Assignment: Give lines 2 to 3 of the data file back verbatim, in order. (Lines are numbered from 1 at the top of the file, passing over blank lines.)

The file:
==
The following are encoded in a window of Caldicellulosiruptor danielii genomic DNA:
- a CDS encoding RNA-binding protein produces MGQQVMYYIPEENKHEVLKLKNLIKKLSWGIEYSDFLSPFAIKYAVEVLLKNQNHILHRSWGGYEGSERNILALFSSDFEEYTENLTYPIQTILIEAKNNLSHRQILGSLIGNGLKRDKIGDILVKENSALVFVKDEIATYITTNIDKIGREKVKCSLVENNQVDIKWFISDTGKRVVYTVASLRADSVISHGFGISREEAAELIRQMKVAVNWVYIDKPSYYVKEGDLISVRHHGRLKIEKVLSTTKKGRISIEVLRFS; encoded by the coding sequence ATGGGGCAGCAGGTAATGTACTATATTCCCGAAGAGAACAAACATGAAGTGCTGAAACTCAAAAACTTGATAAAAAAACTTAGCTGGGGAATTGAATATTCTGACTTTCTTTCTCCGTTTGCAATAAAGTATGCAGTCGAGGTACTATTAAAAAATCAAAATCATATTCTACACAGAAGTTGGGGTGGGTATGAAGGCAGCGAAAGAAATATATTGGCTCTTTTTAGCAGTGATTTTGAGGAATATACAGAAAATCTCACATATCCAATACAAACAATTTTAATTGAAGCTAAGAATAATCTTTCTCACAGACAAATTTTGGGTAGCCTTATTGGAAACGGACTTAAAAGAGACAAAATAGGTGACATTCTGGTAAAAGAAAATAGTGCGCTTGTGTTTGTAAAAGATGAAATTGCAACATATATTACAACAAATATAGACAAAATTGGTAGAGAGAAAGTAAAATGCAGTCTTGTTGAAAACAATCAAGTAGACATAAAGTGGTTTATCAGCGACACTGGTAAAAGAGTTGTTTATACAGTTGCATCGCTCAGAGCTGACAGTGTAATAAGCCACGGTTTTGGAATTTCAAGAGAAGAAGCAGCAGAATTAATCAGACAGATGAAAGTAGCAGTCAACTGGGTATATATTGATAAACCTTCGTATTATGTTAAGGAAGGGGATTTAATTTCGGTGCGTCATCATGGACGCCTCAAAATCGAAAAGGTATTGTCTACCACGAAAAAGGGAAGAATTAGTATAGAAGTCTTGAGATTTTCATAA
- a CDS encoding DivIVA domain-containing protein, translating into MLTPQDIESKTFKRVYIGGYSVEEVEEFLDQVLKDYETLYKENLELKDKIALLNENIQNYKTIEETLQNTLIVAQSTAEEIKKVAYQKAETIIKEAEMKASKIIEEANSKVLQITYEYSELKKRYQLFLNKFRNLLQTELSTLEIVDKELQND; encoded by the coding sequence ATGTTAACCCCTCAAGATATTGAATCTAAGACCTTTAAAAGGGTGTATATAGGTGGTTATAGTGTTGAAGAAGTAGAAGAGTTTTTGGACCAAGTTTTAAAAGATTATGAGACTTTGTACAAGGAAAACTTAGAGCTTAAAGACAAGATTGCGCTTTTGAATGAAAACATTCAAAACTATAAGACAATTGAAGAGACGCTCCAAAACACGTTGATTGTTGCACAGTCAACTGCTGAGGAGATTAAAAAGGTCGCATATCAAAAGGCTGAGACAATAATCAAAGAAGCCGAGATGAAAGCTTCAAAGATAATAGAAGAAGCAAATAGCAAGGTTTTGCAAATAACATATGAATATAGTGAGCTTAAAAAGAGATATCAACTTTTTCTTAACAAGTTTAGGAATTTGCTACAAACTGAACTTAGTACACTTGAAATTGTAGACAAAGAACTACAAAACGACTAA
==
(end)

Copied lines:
- a CDS encoding RNA-binding protein produces MGQQVMYYIPEENKHEVLKLKNLIKKLSWGIEYSDFLSPFAIKYAVEVLLKNQNHILHRSWGGYEGSERNILALFSSDFEEYTENLTYPIQTILIEAKNNLSHRQILGSLIGNGLKRDKIGDILVKENSALVFVKDEIATYITTNIDKIGREKVKCSLVENNQVDIKWFISDTGKRVVYTVASLRADSVISHGFGISREEAAELIRQMKVAVNWVYIDKPSYYVKEGDLISVRHHGRLKIEKVLSTTKKGRISIEVLRFS; encoded by the coding sequence ATGGGGCAGCAGGTAATGTACTATATTCCCGAAGAGAACAAACATGAAGTGCTGAAACTCAAAAACTTGATAAAAAAACTTAGCTGGGGAATTGAATATTCTGACTTTCTTTCTCCGTTTGCAATAAAGTATGCAGTCGAGGTACTATTAAAAAATCAAAATCATATTCTACACAGAAGTTGGGGTGGGTATGAAGGCAGCGAAAGAAATATATTGGCTCTTTTTAGCAGTGATTTTGAGGAATATACAGAAAATCTCACATATCCAATACAAACAATTTTAATTGAAGCTAAGAATAATCTTTCTCACAGACAAATTTTGGGTAGCCTTATTGGAAACGGACTTAAAAGAGACAAAATAGGTGACATTCTGGTAAAAGAAAATAGTGCGCTTGTGTTTGTAAAAGATGAAATTGCAACATATATTACAACAAATATAGACAAAATTGGTAGAGAGAAAGTAAAATGCAGTCTTGTTGAAAACAATCAAGTAGACATAAAGTGGTTTATCAGCGACACTGGTAAAAGAGTTGTTTATACAGTTGCATCGCTCAGAGCTGACAGTGTAATAAGCCACGGTTTTGGAATTTCAAGAGAAGAAGCAGCAGAATTAATCAGACAGATGAAAGTAGCAGTCAACTGGGTATATATTGATAAACCTTCGTATTATGTTAAGGAAGGGGATTTAATTTCGGTGCGTCATCATGGACGCCTCAAAATCGAAAAGGTATTGTCTACCACGAAAAAGGGAAGAATTAGTATAGAAGTCTTGAGATTTTCATAA
- a CDS encoding DivIVA domain-containing protein, translating into MLTPQDIESKTFKRVYIGGYSVEEVEEFLDQVLKDYETLYKENLELKDKIALLNENIQNYKTIEETLQNTLIVAQSTAEEIKKVAYQKAETIIKEAEMKASKIIEEANSKVLQITYEYSELKKRYQLFLNKFRNLLQTELSTLEIVDKELQND; encoded by the coding sequence ATGTTAACCCCTCAAGATATTGAATCTAAGACCTTTAAAAGGGTGTATATAGGTGGTTATAGTGTTGAAGAAGTAGAAGAGTTTTTGGACCAAGTTTTAAAAGATTATGAGACTTTGTACAAGGAAAACTTAGAGCTTAAAGACAAGATTGCGCTTTTGAATGAAAACATTCAAAACTATAAGACAATTGAAGAGACGCTCCAAAACACGTTGATTGTTGCACAGTCAACTGCTGAGGAGATTAAAAAGGTCGCATATCAAAAGGCTGAGACAATAATCAAAGAAGCCGAGATGAAAGCTTCAAAGATAATAGAAGAAGCAAATAGCAAGGTTTTGCAAATAACATATGAATATAGTGAGCTTAAAAAGAGATATCAACTTTTTCTTAACAAGTTTAGGAATTTGCTACAAACTGAACTTAGTACACTTGAAATTGTAGACAAAGAACTACAAAACGACTAA